Oakland Athletics bench coach Chip Hale reportedly met with Seattle Mariners general manager Jack Zduriencik in Phoenix Wednesday morning about the M’s managerial vacancy.
According to John Hockey of the San Jose Mercury News, Hale also was a finalist for the job in 2010, when Eric Wedge was hired, and interviewed for the position in 2008, when it ultimately went to Don Wakamatsu.
Hale was endorsed for the job in September by Oakland manager Bob Melvin—himself a former Mariner skipper—when Wedge announced he was leaving at the end of the season.
It’s hard to argue with success. Hale’s been the A’s bench coach for two season. Oakland has won the American League West each year. Hale spent parts of seven seasons in the big leagues as a utility infielder, six of them with the Minnesota Twins (1989-90, 1993-96) and one with the Los Angeles Dodgers (1997) and was a lifetime .277/.346/.363 hitter in 333 career games.
He’s also got six years of minor-league managerial experience. He led Missoula to back-to-back division titles in the Rookie-level Pioneer League in 2000-01 while working in the Arizona Diamondbacks’ chain, managed in 2002 at Double-A El Paso in the Texas League and leading Triple-A Tucson from 2004-06. He won the Texas League title at El Paso in 2002 and the Pacific Coast League crown with Tucson in 2006.
At this point, it’s a matter of “when” and not “if” for the 48-year-old. He’s been with three different division winners at the major-league level, the last two seasons in Oakland, as well as with the Diamondbacks—under Melvin—in 2007, when he was their third-base and infield coach from 2007-09.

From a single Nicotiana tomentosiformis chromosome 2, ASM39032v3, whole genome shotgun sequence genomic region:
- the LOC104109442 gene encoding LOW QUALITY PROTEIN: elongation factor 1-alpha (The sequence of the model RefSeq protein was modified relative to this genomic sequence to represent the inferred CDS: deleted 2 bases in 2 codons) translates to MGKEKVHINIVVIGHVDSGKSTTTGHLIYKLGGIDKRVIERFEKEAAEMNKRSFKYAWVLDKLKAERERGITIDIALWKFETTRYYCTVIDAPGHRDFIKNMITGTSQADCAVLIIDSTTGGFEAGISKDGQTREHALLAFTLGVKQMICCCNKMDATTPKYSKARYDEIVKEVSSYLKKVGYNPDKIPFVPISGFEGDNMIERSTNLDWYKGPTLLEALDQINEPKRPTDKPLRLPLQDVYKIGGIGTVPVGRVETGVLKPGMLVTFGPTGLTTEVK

His resume is rounded out by two years as third-base and infield coach with the New York Mets in 2010-11 before coming back to work for Melvin with the A’s.
Seattle seems like a logical step for Hale. He doesn’t have the track record to be overly attractive to the Detroit Tigers as they look to replace Jim Leyland. If the Dodgers and Don Mattingly part ways, it’s likely their GM, Ned Colletti, will want a sexier hire than a first-time big-league skipper. Hale’s name has never surfaced as a potential candidate with the Chicago Cubs.
From the outside looking in, the situation in Seattle is a mess. Wedge walked away even though Zduriencik wanted him back and FOXSports.com’s Ken Rosenthal reported earlier this month that former Seattle manager Lou Piniella said thanks, but no thanks, to the job.
But Hale’s been a winner everywhere he’s gone as a manager in the minors and also has a solid track record as a big-league coach. The logical next step is to take control of the lineup card himself and Seattle would be a great place to start.